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It starts with Beau riding a stagecoach through New Mexico. Always moving! A fellow passenger tricks him regarding time zones. It is amazing how all these shows center around money. Beau is taken by con artists a second time, one of whom is sexy Anita Sands, the witch of Hound Dog. She and Beau make eyes, and she drinks water from his hands. It turns out that her grandmother was a Maverick, and she and Beau are kissing cousins! All the Mavericks had a way with the ladies. Beau whistles the Maverick theme while straightening his tie. Pappyism: "A Maverick outwitted is still worth two ordinary men."
Shrewd screenplay that captures the spirit of the series and brings
that irreverence to a humorous and fitting conclusion. Opening scene is
a hoot as Honest John Crippen (Robert Cornthwaite) outsmarts Beau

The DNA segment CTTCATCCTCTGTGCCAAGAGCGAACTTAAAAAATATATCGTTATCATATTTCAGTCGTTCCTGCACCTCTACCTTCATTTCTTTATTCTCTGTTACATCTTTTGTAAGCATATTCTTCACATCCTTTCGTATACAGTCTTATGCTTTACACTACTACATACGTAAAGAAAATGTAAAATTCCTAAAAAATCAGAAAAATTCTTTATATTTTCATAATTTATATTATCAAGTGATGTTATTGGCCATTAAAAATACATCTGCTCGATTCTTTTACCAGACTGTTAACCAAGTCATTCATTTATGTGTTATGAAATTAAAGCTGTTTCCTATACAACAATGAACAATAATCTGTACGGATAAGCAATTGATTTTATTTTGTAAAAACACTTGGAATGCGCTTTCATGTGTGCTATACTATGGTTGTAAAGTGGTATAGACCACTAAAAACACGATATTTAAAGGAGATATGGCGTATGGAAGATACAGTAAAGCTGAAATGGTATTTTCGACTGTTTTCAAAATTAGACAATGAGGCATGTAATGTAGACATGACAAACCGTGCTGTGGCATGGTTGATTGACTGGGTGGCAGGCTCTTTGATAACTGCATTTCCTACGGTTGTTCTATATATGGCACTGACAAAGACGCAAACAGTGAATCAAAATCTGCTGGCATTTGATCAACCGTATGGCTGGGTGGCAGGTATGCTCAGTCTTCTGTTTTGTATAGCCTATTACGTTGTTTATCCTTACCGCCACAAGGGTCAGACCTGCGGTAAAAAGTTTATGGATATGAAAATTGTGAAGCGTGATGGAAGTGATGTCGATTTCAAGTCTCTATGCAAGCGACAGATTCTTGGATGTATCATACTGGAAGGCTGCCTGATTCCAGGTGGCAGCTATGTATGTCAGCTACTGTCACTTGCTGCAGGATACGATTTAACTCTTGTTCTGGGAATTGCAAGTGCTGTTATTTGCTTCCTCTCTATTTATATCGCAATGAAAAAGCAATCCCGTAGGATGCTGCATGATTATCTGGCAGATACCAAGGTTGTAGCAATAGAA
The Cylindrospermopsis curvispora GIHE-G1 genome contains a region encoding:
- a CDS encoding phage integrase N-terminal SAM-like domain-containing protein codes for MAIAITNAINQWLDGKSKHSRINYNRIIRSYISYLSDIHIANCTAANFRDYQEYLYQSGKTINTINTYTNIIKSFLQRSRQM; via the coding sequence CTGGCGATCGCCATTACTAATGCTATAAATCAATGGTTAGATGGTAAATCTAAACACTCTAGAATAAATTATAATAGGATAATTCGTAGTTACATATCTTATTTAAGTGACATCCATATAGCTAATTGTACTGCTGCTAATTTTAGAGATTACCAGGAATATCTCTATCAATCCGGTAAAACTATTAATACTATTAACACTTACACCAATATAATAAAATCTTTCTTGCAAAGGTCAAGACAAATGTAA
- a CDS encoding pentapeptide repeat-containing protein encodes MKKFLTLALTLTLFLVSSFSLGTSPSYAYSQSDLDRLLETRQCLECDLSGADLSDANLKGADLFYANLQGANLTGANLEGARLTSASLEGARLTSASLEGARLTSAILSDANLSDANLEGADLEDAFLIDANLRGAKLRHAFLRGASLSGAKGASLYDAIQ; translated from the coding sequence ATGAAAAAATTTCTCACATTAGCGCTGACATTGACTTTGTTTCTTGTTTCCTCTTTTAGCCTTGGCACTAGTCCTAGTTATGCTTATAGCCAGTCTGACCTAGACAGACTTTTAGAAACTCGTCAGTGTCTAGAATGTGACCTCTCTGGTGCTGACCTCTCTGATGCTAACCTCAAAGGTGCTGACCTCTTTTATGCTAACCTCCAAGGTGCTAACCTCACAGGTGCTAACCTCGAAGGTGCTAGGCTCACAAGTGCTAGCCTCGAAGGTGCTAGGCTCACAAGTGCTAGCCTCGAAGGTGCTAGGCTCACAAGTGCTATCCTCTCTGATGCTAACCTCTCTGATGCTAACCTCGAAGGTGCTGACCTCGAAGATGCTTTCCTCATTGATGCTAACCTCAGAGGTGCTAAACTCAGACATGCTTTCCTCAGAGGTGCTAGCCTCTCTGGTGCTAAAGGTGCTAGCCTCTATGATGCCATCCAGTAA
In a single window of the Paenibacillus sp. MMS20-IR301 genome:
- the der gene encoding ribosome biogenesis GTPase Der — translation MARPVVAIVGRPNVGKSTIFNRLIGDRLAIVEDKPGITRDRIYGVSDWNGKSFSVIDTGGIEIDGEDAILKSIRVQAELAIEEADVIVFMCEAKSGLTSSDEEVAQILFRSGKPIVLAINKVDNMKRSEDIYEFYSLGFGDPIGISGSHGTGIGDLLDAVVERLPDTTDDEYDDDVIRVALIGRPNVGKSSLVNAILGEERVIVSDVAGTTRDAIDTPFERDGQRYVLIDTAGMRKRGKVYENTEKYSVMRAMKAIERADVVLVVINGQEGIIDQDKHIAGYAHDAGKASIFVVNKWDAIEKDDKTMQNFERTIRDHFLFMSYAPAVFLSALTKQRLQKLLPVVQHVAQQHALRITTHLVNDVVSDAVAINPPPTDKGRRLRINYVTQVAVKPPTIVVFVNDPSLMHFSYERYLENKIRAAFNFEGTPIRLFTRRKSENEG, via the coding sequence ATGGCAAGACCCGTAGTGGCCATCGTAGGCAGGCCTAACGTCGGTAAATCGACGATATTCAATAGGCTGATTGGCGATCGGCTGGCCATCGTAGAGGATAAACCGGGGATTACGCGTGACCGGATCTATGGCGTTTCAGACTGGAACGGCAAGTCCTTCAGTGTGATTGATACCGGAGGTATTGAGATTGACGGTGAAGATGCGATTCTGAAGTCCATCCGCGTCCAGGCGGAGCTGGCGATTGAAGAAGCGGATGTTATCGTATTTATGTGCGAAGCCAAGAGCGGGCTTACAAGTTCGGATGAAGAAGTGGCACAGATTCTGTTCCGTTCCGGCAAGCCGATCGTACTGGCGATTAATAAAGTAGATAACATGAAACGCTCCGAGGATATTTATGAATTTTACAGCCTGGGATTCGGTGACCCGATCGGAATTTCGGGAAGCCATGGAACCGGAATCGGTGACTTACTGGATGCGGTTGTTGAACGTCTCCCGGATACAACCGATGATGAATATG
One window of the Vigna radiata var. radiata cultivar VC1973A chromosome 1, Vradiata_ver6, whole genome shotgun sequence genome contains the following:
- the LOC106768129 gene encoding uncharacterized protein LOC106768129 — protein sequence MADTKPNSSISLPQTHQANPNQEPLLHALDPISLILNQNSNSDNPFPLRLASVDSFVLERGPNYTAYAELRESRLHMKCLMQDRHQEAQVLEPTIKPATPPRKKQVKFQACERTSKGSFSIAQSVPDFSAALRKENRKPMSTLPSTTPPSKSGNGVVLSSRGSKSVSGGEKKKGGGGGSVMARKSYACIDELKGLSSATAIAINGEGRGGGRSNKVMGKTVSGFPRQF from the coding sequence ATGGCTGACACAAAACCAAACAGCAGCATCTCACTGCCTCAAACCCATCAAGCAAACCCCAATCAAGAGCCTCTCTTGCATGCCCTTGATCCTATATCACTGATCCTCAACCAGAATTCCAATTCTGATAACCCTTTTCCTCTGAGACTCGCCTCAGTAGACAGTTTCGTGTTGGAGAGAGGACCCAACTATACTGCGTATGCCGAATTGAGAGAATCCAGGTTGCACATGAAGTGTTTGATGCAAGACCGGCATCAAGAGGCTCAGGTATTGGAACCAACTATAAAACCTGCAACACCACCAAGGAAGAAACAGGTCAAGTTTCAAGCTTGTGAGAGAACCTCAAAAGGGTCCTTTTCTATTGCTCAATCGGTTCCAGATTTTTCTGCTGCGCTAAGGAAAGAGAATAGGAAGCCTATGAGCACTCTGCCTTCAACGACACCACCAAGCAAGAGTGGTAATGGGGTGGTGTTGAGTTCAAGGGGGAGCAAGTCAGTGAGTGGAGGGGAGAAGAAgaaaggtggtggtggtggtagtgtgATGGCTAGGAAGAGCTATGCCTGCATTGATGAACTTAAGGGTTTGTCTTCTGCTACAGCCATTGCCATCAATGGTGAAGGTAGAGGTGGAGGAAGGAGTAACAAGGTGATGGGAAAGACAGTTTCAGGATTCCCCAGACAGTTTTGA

(Roger Moore) in a stagecoach bet, that proves that series heroes such
as the Mavericks are not infallible. This sets the dramatic stage for
the events that follow since it shows that those who live by their wits
(Mavericks) can also suffer by their wits just as the conventional
gunmen of a thousand and one less imaginative series are said to do. So
it's con-men vs. con-men, as the two sides battle over an ostensibly
worthless plot of land, while deceptions and money change hands faster
than an electro-shock in a rainstorm. It's a highly entertaining 60
minutes, with a number of unpredictable twists and turns.
What a fine assemblage of veteran actors (Pyle, Swenson,Cornthwaite), each delivering a yeoman performance,while even newcomer Anita Sands shines-- just count her lines during the winsome first thirty minutes. Note too, how cleverly the script treats Mrs. Hale (Dorothea Lord) who turns out to be not so different from the rest of us contrary to the expectations of the time. This is a particularly sophisticated screenplay that treats the characters as fallible human beings instead of the customary paragons of virtue required by the Standards and Practices. Great ending that carries forward the Maverick idea. Though it's all highly amusing tongue-in-cheek, make no mistake, the screenplay is an unconventional one for the pre-Vietnam 1960's.
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